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A Mindful Life

Sharon Salzberg changes how people see the world and themselves

Sharon Salzberg in Cambridge, Mass.

Sharon Salzberg in Cambridge, Mass. Photo: Jason Grow

By Jennifer Kitses

“I began contemplating this reality of loss and change being a part of life. And I wondered if that could bring us closer together instead of making us feel so alone.”
Sharon Salzberg

Sharon Salzberg (BA ’72), one of the leading teachers in the West of Buddhist thought and meditation, found her life path almost by chance. Back in 1969 she was a UB sophomore looking to fulfill a course requirement, and a class on Asian philosophy happened to fit her schedule. “I knew nothing about Asian philosophy, but it was sort of in the air,” she says. “Sitar music, the Beatles going to India—it was the ’60s.”

Yet Salzberg found herself connecting deeply to Buddhist ideas, particularly the belief that suffering is a natural part of human existence. She had experienced a difficult childhood. Her parents divorced, and her mother died, when she was very young; by the time she turned 16, she had lived in five different family configurations. “I felt normal suddenly,” she says of her first encounter with Buddhism, “not aberrant because my family didn’t look like the perfect picture of one. I began contemplating this reality of not always getting what we want, and of loss and change being a part of life. And I wondered if that could actually bring us closer together instead of making us feel so alone.”

Salzberg could hardly have guessed how far that one UB course would take her. She has devoted the last four decades to bringing her approach to Buddhism—modern, secular, method-based—to new audiences. She is the co-founder of three nonsectarian meditation centers and retreats in the U.S., a best-selling author of 10 books, and a sought-after speaker and teacher honored by the New York Open Center for her “outstanding contribution to the mindfulness of the West.” Though she feels at home within the philosophy’s traditional and scholarly contexts, the key to her appeal may be how accessible she makes Buddhist teachings to anyone seeking insight and inner peace. “One of the most attractive things to me about Buddhist teaching is the emphasis that everyone has the capacity to grow in understanding and compassion,” Salzberg says. “This capacity is never destroyed, no matter what we go through in life.”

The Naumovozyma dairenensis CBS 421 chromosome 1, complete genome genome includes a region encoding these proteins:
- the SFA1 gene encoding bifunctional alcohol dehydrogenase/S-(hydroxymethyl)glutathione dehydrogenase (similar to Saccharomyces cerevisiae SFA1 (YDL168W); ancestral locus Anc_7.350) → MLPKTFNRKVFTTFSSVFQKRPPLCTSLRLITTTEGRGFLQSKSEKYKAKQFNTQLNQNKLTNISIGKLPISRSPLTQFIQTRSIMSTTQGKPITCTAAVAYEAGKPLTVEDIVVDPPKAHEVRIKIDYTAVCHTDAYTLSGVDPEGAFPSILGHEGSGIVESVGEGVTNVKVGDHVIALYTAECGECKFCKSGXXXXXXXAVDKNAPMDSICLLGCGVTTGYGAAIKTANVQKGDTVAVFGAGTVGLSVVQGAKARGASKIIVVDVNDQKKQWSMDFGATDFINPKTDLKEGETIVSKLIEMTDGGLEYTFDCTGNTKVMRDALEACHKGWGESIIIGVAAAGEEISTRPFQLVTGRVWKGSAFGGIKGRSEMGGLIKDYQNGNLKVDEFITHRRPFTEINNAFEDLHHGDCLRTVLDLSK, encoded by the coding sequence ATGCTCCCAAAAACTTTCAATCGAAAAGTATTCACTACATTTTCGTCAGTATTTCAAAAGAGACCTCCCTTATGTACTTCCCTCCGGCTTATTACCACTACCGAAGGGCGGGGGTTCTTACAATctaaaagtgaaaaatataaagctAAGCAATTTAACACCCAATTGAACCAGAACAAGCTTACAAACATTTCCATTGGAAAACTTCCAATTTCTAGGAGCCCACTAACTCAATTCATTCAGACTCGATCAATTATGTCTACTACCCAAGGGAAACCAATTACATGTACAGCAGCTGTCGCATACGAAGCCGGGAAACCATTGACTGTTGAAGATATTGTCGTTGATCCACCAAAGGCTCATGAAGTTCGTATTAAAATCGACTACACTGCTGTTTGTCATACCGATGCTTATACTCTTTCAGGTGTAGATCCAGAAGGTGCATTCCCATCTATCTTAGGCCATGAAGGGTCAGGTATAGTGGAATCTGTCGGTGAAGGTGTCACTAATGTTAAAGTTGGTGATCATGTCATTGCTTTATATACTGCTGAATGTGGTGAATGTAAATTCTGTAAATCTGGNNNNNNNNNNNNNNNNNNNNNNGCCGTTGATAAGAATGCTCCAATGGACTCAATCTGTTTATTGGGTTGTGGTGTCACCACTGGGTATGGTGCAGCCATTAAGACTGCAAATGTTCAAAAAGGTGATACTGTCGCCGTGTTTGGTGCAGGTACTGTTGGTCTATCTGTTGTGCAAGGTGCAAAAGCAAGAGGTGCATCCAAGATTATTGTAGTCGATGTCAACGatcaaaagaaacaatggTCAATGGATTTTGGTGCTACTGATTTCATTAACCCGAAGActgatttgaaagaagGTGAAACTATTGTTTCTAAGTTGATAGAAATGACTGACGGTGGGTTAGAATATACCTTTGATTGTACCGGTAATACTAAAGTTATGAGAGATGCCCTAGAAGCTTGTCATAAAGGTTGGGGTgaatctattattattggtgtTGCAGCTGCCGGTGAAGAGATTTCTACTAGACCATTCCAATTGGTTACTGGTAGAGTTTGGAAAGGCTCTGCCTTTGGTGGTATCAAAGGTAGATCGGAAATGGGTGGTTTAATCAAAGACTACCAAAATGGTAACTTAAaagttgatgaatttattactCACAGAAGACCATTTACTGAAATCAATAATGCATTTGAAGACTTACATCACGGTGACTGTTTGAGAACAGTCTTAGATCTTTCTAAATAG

The class Salzberg took as a sophomore also introduced her to the mental discipline of meditation; she was intrigued, and her journey was underway. “I learned that this was how people confronted their old habits of mind and changed their perceptions and reactions,” she says. “I wanted to learn to do it.”

So she created an independent study project and, at the age of 18, set off for India. (She started college at 16, having skipped two grades growing up in New York City.) It was her first time traveling outside of the United States. With a few fellow UB students, Salzberg took the then-popular overland route: flying to Europe, riding the Orient Express to Istanbul, then traveling by bus and train through Turkey, Iran, Afghanistan and Pakistan. Once in India, she made her way to the Dalai Lama’s residence in Dharamsala. It was a time when anyone could apply to visit with him.

“I loved the Dalai Lama,” she says. “He was approachable, kind, interested in everything.” Yet this visit wasn’t the end of her search: she was seeking a simple, practical guide to meditation. “That’s easy to get these days, but it was very hard to find then,” Salzberg says. “I wanted to learn the direct, pragmatic instruction.”

Her explorations led her to a 10-day retreat conducted by the late S.N. Goenka, a renowned teacher of Vipassana, or insight, meditation. It took place in Bodh Gaya, a sacred pilgrimage spot for Buddhists; it’s where the Buddha found enlightenment while sitting under a tree. On the first night, Goenka explained that the Buddha did not teach Buddhism, but rather a way of living. “It was a transformative moment,” Salzberg says. “The rest of my life has spun out of my being there. I knew without a doubt there was something important for me in the practice of meditation, something very truthful, and I have never felt otherwise.”

Salzberg stayed in India for 16 months, then “came back and wrote a humongous paper,” she says. She graduated in 1972 and immediately went back to India to resume her studies. This time she met her mentor, Dipa Ma, an elderly Bengali woman from Burma who had endured considerable suffering in her life. “In the process of learning to meditate, she somehow metabolized all of that grief into compassion,” Salzberg says. “She was an incredible model for me.”

By 1974, when she returned to the United States, Salzberg was herself a teacher of meditation and mindfulness. More than 40 years later, she still is. “When I was younger, if someone asked me what I really wanted to do, I would say that I want to write a book like ‘Uncle Tom’s Cabin’ or ‘To Kill a Mockingbird,’” she says, “a book that would change the way people saw the world and themselves.” Her many students would say she has done exactly that.